A long-delayed art exhibition has finally opened, but with a new focus. A Ukrainian-born Chicago artist and teacher paints both traditional and contemporary paintings. She now uses her ability to create to counteract the forces of destruction.
Markus Vitali: Many paintings are painted directly onto glass. It is a common form of Ukrainian folk painting celebrating cultural heritage and religious icons.
Other paintings are modern works with spiritual themes.
At the National Museum of Ukraine in Chicago, we met an artist on a mission.
Elena DiadenkoArtist: My name is Elena Diadenko.
I’ve been an artist all my life. I started painting when I was a kid and I’ve never stopped. When I was a little girl, I always said I would be an artist. Artist, College, Marriage. I always said that as a kid.
Two years ago I planned this art exhibition but COVID started and we couldn’t do an exhibition. So I was planning to have this show now and the war started in Ukraine and as soon as I found out about the war I was like oh my god how can I help? What can I do? And I decided that every single picture in this exhibition will help wounded soldiers in Ukraine.
Vitali: She says proceeds from the sale of her work will benefit two Ukrainian veterans groups and the Red Cross.
On the day we spoke to the artist, Illinois Senator Dick Durbin had just purchased several of her glass paintings.
Elena Diadenko comes from Poltava in central Ukraine. She was 20 years old and was visiting Chicago when Ukraine gained independence in 1992.
She stayed here and became a US citizen and an art teacher at the Chicago Public Schools.
And she made an impression – in 2004 she won a Golden Apple Award for Excellence in Teaching. She also studied with artist Ed Paschke and never stopped painting.
Diadenko: My artworks have many different directions when it comes to subject matter. I have maternity issues because I find it beautiful to be a mother and to bring a child into the world. I have a pregnancy streak. Spirituality is very important.
Many of my paintings show angels and people asking for healing, or people praying for peace, or people praying for what is sacred to them.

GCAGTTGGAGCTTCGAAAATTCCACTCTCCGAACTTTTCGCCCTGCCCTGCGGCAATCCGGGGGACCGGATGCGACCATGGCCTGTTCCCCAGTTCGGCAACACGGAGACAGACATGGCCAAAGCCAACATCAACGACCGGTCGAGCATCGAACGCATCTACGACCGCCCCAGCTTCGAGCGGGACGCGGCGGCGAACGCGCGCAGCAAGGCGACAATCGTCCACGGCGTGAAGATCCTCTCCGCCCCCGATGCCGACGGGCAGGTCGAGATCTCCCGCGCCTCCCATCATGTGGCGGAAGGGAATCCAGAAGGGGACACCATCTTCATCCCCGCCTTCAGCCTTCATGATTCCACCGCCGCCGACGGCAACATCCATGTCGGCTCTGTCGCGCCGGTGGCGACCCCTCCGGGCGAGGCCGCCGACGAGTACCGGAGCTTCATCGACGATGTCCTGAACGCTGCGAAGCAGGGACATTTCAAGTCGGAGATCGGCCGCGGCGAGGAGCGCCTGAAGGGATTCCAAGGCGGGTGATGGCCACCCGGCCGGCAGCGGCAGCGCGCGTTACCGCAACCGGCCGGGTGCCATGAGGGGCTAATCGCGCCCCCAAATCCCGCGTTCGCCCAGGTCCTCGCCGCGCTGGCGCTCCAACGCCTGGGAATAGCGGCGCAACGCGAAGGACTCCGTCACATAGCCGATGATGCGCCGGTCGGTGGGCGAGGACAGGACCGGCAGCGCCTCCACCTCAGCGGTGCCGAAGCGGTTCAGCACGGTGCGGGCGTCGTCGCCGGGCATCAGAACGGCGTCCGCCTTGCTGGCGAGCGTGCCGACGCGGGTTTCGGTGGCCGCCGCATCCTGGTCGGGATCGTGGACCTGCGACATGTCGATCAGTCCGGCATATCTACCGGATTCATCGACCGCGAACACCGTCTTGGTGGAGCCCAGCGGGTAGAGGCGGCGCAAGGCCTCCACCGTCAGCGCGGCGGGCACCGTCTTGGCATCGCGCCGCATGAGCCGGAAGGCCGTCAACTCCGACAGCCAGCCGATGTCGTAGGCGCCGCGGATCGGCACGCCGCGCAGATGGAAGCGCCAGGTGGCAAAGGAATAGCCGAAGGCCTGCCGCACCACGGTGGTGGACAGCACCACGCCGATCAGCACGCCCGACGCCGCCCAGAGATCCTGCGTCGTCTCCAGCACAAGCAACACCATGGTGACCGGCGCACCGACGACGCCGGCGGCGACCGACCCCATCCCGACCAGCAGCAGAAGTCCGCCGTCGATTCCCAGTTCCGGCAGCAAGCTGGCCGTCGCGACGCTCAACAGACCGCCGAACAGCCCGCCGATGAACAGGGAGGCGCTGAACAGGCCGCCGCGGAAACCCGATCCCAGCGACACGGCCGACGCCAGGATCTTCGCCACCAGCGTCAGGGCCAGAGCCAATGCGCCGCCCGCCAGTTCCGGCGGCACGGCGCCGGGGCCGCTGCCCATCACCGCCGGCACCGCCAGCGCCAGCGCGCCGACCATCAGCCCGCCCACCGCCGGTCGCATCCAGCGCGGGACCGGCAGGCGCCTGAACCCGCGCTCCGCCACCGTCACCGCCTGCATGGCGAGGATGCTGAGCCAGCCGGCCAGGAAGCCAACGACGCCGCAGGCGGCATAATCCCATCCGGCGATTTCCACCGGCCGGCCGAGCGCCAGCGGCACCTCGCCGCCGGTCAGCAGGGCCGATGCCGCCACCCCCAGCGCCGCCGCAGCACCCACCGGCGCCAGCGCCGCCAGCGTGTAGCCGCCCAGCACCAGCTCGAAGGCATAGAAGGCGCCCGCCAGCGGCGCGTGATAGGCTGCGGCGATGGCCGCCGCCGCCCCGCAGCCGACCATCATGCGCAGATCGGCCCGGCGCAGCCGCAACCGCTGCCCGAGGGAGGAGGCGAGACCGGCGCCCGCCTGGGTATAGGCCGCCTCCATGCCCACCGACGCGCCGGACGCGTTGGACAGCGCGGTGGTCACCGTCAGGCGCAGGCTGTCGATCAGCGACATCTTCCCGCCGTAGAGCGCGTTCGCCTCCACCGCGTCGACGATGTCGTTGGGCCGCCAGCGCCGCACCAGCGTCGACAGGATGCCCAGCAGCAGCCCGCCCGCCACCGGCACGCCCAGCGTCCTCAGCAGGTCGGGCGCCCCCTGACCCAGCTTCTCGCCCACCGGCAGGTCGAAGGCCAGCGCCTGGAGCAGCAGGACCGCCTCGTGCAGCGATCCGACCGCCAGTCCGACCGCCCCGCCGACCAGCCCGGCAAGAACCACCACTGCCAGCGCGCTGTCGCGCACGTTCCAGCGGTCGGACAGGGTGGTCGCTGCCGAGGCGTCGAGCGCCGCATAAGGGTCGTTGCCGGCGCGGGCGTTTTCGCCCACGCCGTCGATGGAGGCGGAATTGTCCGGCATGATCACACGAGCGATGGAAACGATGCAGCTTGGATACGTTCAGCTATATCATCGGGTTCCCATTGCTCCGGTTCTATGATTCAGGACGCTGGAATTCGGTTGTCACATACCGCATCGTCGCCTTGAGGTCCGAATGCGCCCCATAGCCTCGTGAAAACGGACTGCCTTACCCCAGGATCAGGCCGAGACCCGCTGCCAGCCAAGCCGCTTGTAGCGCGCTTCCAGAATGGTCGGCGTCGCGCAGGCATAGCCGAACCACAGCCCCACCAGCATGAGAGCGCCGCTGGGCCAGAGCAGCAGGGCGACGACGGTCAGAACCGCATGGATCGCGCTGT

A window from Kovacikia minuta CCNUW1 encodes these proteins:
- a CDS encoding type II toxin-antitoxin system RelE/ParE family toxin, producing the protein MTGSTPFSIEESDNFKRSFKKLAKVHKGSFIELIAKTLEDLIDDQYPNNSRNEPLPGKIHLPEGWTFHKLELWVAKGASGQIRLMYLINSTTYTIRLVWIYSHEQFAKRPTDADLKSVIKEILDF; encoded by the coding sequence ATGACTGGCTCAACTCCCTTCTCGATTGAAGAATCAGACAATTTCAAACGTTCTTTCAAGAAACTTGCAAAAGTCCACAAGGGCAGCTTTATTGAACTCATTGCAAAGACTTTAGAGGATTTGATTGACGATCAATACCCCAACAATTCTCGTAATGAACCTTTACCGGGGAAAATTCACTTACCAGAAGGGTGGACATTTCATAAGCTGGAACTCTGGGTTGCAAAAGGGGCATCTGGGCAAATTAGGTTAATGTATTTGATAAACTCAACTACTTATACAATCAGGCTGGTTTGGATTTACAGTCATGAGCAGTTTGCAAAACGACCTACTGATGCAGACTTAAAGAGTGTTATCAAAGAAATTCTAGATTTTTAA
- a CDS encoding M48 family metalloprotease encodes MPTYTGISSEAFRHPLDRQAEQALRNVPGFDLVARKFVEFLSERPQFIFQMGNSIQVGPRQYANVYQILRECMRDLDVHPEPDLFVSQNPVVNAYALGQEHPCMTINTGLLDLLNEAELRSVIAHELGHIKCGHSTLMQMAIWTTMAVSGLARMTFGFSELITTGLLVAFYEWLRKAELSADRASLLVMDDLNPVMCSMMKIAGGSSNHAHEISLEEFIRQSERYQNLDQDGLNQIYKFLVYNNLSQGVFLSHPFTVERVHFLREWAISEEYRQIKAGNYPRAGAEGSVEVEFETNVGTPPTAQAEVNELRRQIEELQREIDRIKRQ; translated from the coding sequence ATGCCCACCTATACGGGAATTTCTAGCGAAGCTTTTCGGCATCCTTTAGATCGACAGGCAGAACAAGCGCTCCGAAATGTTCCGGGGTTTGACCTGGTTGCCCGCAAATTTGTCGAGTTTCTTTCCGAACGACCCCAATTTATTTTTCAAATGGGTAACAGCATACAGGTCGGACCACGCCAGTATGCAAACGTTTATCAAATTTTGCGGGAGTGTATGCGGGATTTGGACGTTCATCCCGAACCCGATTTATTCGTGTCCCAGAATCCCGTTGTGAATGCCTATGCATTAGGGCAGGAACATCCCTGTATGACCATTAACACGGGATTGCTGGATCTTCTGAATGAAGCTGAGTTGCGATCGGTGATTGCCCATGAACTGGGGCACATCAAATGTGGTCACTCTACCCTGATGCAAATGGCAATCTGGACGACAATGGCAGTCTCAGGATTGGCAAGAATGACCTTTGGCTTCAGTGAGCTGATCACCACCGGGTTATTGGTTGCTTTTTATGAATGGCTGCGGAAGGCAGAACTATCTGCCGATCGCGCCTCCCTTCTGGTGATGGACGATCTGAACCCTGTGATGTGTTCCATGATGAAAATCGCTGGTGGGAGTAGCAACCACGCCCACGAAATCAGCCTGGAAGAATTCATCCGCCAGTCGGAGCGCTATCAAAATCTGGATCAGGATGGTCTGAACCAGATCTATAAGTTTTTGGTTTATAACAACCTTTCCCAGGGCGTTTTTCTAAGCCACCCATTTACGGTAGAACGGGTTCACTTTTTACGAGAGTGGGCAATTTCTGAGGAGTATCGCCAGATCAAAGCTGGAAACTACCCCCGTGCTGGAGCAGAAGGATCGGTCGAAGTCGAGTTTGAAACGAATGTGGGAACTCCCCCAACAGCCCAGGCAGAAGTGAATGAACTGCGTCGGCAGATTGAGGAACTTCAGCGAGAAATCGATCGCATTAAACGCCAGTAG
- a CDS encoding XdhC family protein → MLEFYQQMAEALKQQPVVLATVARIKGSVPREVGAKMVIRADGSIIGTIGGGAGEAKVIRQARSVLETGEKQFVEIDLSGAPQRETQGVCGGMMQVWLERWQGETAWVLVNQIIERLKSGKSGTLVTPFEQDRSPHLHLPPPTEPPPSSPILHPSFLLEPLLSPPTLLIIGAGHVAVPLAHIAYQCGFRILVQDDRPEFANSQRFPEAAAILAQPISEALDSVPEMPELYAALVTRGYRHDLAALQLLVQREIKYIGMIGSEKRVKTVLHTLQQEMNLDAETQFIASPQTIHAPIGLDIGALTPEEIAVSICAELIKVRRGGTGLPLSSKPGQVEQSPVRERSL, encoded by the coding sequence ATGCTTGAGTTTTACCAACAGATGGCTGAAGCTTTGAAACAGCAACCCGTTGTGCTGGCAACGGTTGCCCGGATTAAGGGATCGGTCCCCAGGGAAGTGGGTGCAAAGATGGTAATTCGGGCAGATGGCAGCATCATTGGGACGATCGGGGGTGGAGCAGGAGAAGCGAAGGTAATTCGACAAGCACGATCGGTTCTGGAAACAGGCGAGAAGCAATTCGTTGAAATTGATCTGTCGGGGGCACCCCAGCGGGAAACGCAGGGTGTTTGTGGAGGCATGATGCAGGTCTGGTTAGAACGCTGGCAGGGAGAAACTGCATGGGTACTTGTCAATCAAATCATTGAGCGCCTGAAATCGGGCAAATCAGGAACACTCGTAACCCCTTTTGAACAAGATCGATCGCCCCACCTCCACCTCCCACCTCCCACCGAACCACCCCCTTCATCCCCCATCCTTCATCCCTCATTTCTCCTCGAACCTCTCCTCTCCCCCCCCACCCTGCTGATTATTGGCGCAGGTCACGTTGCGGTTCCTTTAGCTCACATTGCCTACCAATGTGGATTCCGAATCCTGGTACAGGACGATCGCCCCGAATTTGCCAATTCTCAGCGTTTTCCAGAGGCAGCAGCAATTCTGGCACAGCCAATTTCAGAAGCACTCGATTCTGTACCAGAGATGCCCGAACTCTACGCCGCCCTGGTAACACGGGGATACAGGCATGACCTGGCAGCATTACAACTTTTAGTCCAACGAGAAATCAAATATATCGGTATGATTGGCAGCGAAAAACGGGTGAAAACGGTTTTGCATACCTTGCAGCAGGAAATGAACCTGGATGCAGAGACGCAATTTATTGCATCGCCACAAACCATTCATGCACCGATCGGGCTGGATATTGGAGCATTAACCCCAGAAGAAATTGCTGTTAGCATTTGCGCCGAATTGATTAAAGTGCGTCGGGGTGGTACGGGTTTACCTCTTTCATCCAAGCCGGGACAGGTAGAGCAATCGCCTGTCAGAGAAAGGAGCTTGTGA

And of course for the victory of our soldiers.
I call Ukraine daily. I go on Facebook and contact my friends via SMS or phone calls and this morning I spoke to my friend Mykolayiv, it’s in the south of Ukraine and she said: “Elena, there’s shooting. Outside we hear bombs exploding. “So I spoke to her and told her I’m going to pray for you. I told her I have an interview today and she said, ‘Tell the Americans we’re in trouble. Let the whole world know.”
Ukraine is a very beautiful country. I love it.
And Kyiv is an incredibly beautiful city. We have many fields of beautiful sunflowers
Do you know what I’m trying to say? I want to thank the United States for adopting me.
I am now an American citizen. I studied here, I went to Columbia College, I have two master’s degrees in education and in interdisciplinary arts.
I am very grateful to this country for everything you do, for Ukraine and for other people, you know? Because you help many different countries in trouble.
More about this story
Elena Diadenko teaches fine arts at Schurz High School on the Northwest Side. Her exhibition is called “Colors of Life”. It’s on Ukrainian National Museum of Chicago until the end of March. You can see more of Diadenko’s work on your website. And she has pieces available for sale on Etsy.
Note: This story will be updated with video.